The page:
Strategies to consider:

  • Position career opportunities in publications focused on related areas of interest to demonstrate value and relevance.
  • Create ad content that leverages peer-reviewed research or clinical data, reinforcing your organization’s credibility.
  • Include specialty-specific calls-to-action that encourage prospects to take the next step.

4. Build your network and your brand through direct emails and website content

Recruiters should make direct email campaigns a cornerstone of their recruitment efforts. These campaigns can help to create communities, curate special conversations, and build relationships with potential physician candidates. But while these are some of the most cost-effective methods available to recruiters, the wrong messaging may put them at risk of seeming generic, and thus, background noise to be ignored. Recruiters can avoid this pitfall by combining specific targeting with messaging that demonstrates a clear understanding of physicians’ needs and interests.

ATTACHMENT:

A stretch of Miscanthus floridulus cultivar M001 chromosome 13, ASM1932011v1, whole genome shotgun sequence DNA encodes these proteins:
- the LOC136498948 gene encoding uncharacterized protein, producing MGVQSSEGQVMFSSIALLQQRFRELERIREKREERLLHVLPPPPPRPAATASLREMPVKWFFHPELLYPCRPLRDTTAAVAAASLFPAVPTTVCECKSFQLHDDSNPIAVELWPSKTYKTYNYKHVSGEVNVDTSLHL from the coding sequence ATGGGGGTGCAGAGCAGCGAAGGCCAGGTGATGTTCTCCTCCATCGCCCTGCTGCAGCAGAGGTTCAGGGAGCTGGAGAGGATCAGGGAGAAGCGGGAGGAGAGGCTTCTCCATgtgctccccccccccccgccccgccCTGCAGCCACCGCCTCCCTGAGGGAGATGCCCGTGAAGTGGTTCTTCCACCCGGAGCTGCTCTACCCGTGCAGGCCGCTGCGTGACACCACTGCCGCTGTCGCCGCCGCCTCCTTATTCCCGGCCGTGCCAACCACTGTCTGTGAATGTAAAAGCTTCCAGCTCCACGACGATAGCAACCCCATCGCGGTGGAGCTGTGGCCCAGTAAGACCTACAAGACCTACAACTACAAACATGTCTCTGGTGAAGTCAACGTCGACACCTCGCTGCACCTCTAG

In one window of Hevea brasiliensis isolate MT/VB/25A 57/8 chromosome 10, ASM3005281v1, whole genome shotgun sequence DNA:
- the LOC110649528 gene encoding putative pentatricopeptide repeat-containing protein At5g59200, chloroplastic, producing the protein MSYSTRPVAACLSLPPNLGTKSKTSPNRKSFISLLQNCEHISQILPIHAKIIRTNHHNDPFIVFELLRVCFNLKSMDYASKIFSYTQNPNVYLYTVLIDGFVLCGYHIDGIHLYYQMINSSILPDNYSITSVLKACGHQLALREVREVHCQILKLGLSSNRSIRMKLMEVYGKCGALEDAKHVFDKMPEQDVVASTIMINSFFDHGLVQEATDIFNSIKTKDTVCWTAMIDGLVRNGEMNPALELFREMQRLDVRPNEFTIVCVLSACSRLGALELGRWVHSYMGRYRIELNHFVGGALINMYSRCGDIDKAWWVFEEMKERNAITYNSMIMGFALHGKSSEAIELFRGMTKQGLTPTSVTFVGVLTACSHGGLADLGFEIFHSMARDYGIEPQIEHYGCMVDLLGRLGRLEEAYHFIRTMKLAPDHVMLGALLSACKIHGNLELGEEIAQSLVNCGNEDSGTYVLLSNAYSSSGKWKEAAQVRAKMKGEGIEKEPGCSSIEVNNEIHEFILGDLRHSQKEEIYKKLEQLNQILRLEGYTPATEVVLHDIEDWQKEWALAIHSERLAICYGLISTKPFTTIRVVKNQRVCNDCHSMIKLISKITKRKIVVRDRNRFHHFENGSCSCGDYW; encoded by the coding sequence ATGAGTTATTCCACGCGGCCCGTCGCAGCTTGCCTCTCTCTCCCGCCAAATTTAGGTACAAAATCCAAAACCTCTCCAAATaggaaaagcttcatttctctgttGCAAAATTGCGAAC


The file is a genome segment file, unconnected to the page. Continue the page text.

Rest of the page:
Strategies to consider:

  • Leverage society job boards and email lists to enhance engagement in authoritative ways.
  • Send tailored messages about job opportunities to prospects who fit specific criteria.
  • Become familiar with specialists’ unique needs and use that knowledge when crafting email content.
  • Explore opportunities with healthcare-specific search engines, news websites, and social channels, among other online destinations for physicians.

5. Create a strategy for continued engagement

Prospective physicians must continue to feel heard and understood throughout the recruitment process, which may take some time as physicians consider other opportunities. Recruiters should ensure physicians receive timely feedback from themselves and other members of their organization involved in the recruitment and engagement process (e.g., existing physicians in related departments or fields). Additionally, recruiters should give physicians information about the institution, such as its mission and values, to help them make informed decisions about their future.

Strategies to consider:

  • Develop a multistep plan to stay in touch with candidates and other networked individuals.